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By Michelle L. Searcy

Colorado’s Uniform Dissolution of Marriage Act sets forth the laws applicable to divorces in Colorado.  While most divorce cases involve parties who live in the same state, often times one of the parties has either moved to or moved from the state prior to a party filing a Petition for Dissolution of Marriage.  This article addresses the jurisdictional limits and requisites in such cases.

Jurisdiction involves fairly complex legal questions that may be summarized by asking whether the court has the authority to enter orders concerning the subject in controversy and whether the court has authority over the person.  

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thread-1476487-300x194By:  Jessica A. Saldin

In a prior post I discussed the effect a long-term physical separation may have on your Colorado divorce case.  A physical separation is not a legal process and simply refers to a period of time when you and your spouse lived apart.  In contrast, though, there is a legal process- known as a legal separation- that can be pursued instead of a divorce.  A common question is how a legal separation differs from a divorce case.  

Procedurally, a divorce case and a legal separation case are very similar.  Both start with the filing of a petition and obtaining personal service over the other party.  Both cases start with an initial status conference and an order for mediation.  Ultimately, if the parties are not able to resolve the case by agreement, both a divorce and legal separation requiring a permanent orders hearing to let the judge make the ultimate decision regarding the various relevant issues.  Continue reading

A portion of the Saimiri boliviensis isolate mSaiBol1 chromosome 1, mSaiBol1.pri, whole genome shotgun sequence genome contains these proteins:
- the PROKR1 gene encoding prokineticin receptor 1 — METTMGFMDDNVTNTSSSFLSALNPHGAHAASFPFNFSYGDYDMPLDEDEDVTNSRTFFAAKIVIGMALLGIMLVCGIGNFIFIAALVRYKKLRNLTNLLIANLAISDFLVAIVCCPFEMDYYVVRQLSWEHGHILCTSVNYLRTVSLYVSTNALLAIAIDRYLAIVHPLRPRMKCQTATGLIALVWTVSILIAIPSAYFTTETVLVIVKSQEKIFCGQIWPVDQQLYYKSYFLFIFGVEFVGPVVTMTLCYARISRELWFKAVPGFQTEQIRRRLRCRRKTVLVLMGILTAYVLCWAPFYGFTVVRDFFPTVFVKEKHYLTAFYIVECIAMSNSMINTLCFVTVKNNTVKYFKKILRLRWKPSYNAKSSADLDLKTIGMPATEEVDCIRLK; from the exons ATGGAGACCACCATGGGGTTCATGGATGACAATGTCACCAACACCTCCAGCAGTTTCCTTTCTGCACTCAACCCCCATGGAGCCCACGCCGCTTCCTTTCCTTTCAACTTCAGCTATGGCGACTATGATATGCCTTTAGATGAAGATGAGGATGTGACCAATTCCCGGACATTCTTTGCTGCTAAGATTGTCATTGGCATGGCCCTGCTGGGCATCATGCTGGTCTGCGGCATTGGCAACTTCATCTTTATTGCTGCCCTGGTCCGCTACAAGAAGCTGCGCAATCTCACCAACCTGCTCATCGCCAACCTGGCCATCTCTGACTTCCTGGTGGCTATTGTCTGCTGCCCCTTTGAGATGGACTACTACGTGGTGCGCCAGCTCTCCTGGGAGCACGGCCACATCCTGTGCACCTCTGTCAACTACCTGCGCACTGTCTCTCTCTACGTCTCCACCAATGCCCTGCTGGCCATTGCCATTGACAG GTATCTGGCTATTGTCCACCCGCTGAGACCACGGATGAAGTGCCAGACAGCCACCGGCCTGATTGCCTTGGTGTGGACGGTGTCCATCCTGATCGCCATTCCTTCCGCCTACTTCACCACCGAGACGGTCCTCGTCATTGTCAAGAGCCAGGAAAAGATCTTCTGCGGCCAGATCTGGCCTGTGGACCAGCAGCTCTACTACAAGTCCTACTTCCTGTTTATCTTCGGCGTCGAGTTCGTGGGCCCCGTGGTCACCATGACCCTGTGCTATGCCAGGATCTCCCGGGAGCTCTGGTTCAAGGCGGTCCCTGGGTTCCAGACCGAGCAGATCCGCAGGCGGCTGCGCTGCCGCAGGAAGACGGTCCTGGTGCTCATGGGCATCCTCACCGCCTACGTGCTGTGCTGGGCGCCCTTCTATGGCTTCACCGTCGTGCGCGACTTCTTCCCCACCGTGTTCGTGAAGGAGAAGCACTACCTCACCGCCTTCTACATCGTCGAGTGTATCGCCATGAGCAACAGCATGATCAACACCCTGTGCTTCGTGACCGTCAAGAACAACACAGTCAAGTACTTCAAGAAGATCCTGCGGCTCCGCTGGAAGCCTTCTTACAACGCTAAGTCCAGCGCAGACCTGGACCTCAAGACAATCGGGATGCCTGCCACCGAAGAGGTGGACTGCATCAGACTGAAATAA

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By: Plog & Stein, P.C.

Many people are reluctant, nervous, or even fearful of going to court. This is understandable because most people have never been to court and find the formal setting uncomfortable. Additionally going to court can be inconvenient to people who live far away from the courthouse (sometimes even out of state) or for people who have to take time off of work during the court’s business hours. Given the inconvenience of going to court, people often ask if they can just “file the papers.” In essence, what they want to know is whether it is possible to get divorced without going to court.